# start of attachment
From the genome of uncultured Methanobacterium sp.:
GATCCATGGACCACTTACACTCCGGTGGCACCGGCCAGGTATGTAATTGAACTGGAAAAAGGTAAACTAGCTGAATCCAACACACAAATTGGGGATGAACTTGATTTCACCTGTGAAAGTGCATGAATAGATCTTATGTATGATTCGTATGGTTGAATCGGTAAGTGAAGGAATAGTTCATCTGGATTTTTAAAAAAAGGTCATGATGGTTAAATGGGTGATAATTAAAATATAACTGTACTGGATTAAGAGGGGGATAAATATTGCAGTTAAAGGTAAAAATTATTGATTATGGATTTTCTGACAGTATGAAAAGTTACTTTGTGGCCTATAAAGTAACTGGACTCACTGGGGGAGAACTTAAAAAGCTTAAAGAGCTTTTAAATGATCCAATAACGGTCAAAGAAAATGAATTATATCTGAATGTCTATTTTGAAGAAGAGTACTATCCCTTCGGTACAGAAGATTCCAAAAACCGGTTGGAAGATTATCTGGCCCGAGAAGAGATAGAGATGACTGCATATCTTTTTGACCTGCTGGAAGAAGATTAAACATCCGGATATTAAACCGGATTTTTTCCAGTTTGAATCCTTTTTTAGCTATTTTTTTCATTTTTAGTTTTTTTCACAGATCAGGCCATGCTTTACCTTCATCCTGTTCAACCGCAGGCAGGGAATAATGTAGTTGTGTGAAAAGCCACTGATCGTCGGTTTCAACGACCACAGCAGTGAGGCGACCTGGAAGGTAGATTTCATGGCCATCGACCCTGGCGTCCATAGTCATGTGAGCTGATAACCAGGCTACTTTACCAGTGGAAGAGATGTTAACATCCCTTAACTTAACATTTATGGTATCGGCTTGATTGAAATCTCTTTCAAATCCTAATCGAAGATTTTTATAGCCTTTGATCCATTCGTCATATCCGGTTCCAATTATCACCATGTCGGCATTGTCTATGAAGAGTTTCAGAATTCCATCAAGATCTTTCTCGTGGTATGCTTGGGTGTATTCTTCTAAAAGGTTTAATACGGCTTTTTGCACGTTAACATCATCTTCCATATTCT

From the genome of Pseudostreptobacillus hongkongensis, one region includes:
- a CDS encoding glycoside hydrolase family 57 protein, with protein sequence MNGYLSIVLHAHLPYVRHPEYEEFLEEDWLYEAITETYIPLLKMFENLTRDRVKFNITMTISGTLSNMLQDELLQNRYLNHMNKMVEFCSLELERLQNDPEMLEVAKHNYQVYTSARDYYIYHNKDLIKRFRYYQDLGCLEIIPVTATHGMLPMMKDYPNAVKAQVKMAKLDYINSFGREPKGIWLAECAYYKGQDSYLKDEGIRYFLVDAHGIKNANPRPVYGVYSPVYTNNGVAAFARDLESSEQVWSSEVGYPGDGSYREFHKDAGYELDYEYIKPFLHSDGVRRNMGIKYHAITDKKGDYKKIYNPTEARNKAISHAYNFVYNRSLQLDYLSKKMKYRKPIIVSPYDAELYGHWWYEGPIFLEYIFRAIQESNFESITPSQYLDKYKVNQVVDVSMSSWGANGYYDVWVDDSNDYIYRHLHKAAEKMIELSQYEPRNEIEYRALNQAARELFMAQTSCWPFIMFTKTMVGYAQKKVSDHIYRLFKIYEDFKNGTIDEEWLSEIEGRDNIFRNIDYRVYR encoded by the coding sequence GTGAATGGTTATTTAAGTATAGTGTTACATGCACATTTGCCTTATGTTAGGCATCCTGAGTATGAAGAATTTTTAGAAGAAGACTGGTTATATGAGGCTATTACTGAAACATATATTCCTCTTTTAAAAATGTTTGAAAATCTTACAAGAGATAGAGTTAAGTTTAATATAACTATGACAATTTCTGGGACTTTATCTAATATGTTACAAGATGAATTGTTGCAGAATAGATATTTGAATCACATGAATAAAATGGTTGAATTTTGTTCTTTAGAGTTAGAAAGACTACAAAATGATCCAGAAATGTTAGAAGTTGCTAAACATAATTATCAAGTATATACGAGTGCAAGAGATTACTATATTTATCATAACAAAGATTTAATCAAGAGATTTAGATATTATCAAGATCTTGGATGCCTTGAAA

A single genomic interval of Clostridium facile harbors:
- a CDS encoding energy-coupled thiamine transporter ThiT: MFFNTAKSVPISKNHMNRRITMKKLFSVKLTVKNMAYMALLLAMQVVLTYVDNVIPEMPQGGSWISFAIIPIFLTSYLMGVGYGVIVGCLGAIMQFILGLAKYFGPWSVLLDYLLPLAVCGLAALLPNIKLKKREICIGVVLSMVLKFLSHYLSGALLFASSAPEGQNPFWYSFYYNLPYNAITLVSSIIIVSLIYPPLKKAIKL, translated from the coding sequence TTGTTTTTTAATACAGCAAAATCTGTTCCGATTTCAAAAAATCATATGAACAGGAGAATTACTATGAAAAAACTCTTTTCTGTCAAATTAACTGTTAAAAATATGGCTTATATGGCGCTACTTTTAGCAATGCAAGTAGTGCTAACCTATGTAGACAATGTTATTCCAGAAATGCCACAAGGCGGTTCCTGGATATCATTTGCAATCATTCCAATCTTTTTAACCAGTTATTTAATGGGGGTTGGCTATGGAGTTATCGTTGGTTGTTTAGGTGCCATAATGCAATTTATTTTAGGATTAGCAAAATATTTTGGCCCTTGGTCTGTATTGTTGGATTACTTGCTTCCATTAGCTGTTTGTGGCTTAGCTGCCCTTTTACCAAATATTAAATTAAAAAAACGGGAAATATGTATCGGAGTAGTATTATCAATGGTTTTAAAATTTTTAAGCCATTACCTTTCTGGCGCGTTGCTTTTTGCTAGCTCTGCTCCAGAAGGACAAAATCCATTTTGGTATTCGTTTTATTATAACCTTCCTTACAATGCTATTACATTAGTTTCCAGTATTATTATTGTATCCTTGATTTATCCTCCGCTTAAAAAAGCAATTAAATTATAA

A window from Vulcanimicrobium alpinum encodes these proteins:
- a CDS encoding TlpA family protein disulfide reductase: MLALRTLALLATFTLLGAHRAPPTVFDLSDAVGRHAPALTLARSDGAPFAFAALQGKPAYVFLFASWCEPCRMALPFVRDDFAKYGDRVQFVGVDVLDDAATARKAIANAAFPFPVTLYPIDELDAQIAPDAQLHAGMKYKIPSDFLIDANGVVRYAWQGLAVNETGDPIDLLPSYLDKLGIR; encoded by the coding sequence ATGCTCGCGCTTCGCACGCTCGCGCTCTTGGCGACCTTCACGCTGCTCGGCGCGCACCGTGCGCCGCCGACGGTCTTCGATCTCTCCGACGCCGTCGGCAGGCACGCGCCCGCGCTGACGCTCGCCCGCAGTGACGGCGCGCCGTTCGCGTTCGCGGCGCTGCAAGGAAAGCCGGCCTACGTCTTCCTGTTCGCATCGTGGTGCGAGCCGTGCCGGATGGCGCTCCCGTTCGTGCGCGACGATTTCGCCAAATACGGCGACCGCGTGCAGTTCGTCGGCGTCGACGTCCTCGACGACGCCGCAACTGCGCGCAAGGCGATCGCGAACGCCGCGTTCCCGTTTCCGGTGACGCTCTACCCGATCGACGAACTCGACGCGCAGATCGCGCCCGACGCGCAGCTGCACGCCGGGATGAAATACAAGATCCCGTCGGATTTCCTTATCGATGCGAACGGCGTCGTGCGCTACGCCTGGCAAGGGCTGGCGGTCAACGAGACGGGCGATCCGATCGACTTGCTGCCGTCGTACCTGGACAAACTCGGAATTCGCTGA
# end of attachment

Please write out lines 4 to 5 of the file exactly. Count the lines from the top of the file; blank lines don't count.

- a CDS encoding glycoside hydrolase family 57 protein, with protein sequence MNGYLSIVLHAHLPYVRHPEYEEFLEEDWLYEAITETYIPLLKMFENLTRDRVKFNITMTISGTLSNMLQDELLQNRYLNHMNKMVEFCSLELERLQNDPEMLEVAKHNYQVYTSARDYYIYHNKDLIKRFRYYQDLGCLEIIPVTATHGMLPMMKDYPNAVKAQVKMAKLDYINSFGREPKGIWLAECAYYKGQDSYLKDEGIRYFLVDAHGIKNANPRPVYGVYSPVYTNNGVAAFARDLESSEQVWSSEVGYPGDGSYREFHKDAGYELDYEYIKPFLHSDGVRRNMGIKYHAITDKKGDYKKIYNPTEARNKAISHAYNFVYNRSLQLDYLSKKMKYRKPIIVSPYDAELYGHWWYEGPIFLEYIFRAIQESNFESITPSQYLDKYKVNQVVDVSMSSWGANGYYDVWVDDSNDYIYRHLHKAAEKMIELSQYEPRNEIEYRALNQAARELFMAQTSCWPFIMFTKTMVGYAQKKVSDHIYRLFKIYEDFKNGTIDEEWLSEIEGRDNIFRNIDYRVYR encoded by the coding sequence GTGAATGGTTATTTAAGTATAGTGTTACATGCACATTTGCCTTATGTTAGGCATCCTGAGTATGAAGAATTTTTAGAAGAAGACTGGTTATATGAGGCTATTACTGAAACATATATTCCTCTTTTAAAAATGTTTGAAAATCTTACAAGAGATAGAGTTAAGTTTAATATAACTATGACAATTTCTGGGACTTTATCTAATATGTTACAAGATGAATTGTTGCAGAATAGATATTTGAATCACATGAATAAAATGGTTGAATTTTGTTCTTTAGAGTTAGAAAGACTACAAAATGATCCAGAAATGTTAGAAGTTGCTAAACATAATTATCAAGTATATACGAGTGCAAGAGATTACTATATTTATCATAACAAAGATTTAATCAAGAGATTTAGATATTATCAAGATCTTGGATGCCTTGAAA

A single genomic interval of Clostridium facile harbors: